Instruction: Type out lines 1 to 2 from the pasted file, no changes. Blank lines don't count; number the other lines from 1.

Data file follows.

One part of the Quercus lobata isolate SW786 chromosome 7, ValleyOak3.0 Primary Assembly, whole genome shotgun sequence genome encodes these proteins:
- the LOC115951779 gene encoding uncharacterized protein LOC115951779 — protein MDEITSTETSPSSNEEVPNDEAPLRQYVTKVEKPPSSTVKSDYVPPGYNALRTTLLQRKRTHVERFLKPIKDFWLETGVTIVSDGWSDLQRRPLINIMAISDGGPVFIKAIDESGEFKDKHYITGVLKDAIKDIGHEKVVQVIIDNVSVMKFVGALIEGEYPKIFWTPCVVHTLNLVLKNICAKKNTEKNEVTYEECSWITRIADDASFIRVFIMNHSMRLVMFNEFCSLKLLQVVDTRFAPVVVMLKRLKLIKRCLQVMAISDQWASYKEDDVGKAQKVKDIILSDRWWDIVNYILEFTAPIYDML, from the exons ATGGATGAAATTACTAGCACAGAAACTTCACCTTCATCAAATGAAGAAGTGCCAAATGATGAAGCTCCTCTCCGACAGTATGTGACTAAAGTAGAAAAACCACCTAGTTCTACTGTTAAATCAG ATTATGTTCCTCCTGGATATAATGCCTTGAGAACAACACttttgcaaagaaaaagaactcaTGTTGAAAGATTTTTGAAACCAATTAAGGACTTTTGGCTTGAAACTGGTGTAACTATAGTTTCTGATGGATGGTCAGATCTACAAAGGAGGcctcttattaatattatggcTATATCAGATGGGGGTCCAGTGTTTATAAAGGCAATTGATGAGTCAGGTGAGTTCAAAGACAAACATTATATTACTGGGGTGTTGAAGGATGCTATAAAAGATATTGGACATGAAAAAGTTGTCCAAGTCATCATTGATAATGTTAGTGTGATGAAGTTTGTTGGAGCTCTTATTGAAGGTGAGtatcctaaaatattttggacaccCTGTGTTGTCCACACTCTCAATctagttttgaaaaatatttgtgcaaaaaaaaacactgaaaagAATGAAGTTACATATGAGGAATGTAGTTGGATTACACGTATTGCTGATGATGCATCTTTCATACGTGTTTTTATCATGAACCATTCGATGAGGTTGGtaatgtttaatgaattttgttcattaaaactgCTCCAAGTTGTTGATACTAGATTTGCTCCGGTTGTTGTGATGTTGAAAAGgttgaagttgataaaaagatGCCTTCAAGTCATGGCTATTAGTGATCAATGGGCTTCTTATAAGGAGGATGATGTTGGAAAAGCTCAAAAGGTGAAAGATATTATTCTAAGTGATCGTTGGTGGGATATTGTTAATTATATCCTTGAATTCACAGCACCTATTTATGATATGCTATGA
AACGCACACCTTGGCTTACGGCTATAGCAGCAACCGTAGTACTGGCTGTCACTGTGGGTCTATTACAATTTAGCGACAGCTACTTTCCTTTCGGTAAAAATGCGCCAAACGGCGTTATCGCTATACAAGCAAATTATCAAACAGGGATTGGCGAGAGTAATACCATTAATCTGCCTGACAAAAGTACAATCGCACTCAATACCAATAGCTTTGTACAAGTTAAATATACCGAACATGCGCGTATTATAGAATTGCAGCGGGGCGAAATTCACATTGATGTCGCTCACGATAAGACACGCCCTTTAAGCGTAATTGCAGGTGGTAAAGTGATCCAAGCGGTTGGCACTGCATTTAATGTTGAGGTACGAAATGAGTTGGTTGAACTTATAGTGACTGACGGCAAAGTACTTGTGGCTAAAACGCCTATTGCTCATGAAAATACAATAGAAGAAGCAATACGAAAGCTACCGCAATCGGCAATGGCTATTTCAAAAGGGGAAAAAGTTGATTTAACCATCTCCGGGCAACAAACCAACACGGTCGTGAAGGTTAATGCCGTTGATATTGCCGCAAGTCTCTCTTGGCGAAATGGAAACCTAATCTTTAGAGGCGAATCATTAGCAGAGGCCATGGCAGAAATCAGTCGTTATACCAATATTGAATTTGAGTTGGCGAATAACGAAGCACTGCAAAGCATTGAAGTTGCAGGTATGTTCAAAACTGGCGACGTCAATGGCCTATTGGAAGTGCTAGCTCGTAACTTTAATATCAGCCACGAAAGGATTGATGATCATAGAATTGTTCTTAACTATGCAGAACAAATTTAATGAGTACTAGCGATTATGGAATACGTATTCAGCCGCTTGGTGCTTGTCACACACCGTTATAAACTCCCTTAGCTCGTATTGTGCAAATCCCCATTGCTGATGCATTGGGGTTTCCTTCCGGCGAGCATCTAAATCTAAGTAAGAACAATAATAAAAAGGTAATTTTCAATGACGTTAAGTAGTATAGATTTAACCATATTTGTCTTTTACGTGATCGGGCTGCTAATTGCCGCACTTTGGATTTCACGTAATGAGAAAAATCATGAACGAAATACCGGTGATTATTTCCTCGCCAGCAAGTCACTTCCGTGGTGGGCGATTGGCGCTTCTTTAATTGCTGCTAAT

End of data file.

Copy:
One part of the Quercus lobata isolate SW786 chromosome 7, ValleyOak3.0 Primary Assembly, whole genome shotgun sequence genome encodes these proteins:
- the LOC115951779 gene encoding uncharacterized protein LOC115951779 — protein MDEITSTETSPSSNEEVPNDEAPLRQYVTKVEKPPSSTVKSDYVPPGYNALRTTLLQRKRTHVERFLKPIKDFWLETGVTIVSDGWSDLQRRPLINIMAISDGGPVFIKAIDESGEFKDKHYITGVLKDAIKDIGHEKVVQVIIDNVSVMKFVGALIEGEYPKIFWTPCVVHTLNLVLKNICAKKNTEKNEVTYEECSWITRIADDASFIRVFIMNHSMRLVMFNEFCSLKLLQVVDTRFAPVVVMLKRLKLIKRCLQVMAISDQWASYKEDDVGKAQKVKDIILSDRWWDIVNYILEFTAPIYDML, from the exons ATGGATGAAATTACTAGCACAGAAACTTCACCTTCATCAAATGAAGAAGTGCCAAATGATGAAGCTCCTCTCCGACAGTATGTGACTAAAGTAGAAAAACCACCTAGTTCTACTGTTAAATCAG ATTATGTTCCTCCTGGATATAATGCCTTGAGAACAACACttttgcaaagaaaaagaactcaTGTTGAAAGATTTTTGAAACCAATTAAGGACTTTTGGCTTGAAACTGGTGTAACTATAGTTTCTGATGGATGGTCAGATCTACAAAGGAGGcctcttattaatattatggcTATATCAGATGGGGGTCCAGTGTTTATAAAGGCAATTGATGAGTCAGGTGAGTTCAAAGACAAACATTATATTACTGGGGTGTTGAAGGATGCTATAAAAGATATTGGACATGAAAAAGTTGTCCAAGTCATCATTGATAATGTTAGTGTGATGAAGTTTGTTGGAGCTCTTATTGAAGGTGAGtatcctaaaatattttggacaccCTGTGTTGTCCACACTCTCAATctagttttgaaaaatatttgtgcaaaaaaaaacactgaaaagAATGAAGTTACATATGAGGAATGTAGTTGGATTACACGTATTGCTGATGATGCATCTTTCATACGTGTTTTTATCATGAACCATTCGATGAGGTTGGtaatgtttaatgaattttgttcattaaaactgCTCCAAGTTGTTGATACTAGATTTGCTCCGGTTGTTGTGATGTTGAAAAGgttgaagttgataaaaagatGCCTTCAAGTCATGGCTATTAGTGATCAATGGGCTTCTTATAAGGAGGATGATGTTGGAAAAGCTCAAAAGGTGAAAGATATTATTCTAAGTGATCGTTGGTGGGATATTGTTAATTATATCCTTGAATTCACAGCACCTATTTATGATATGCTATGA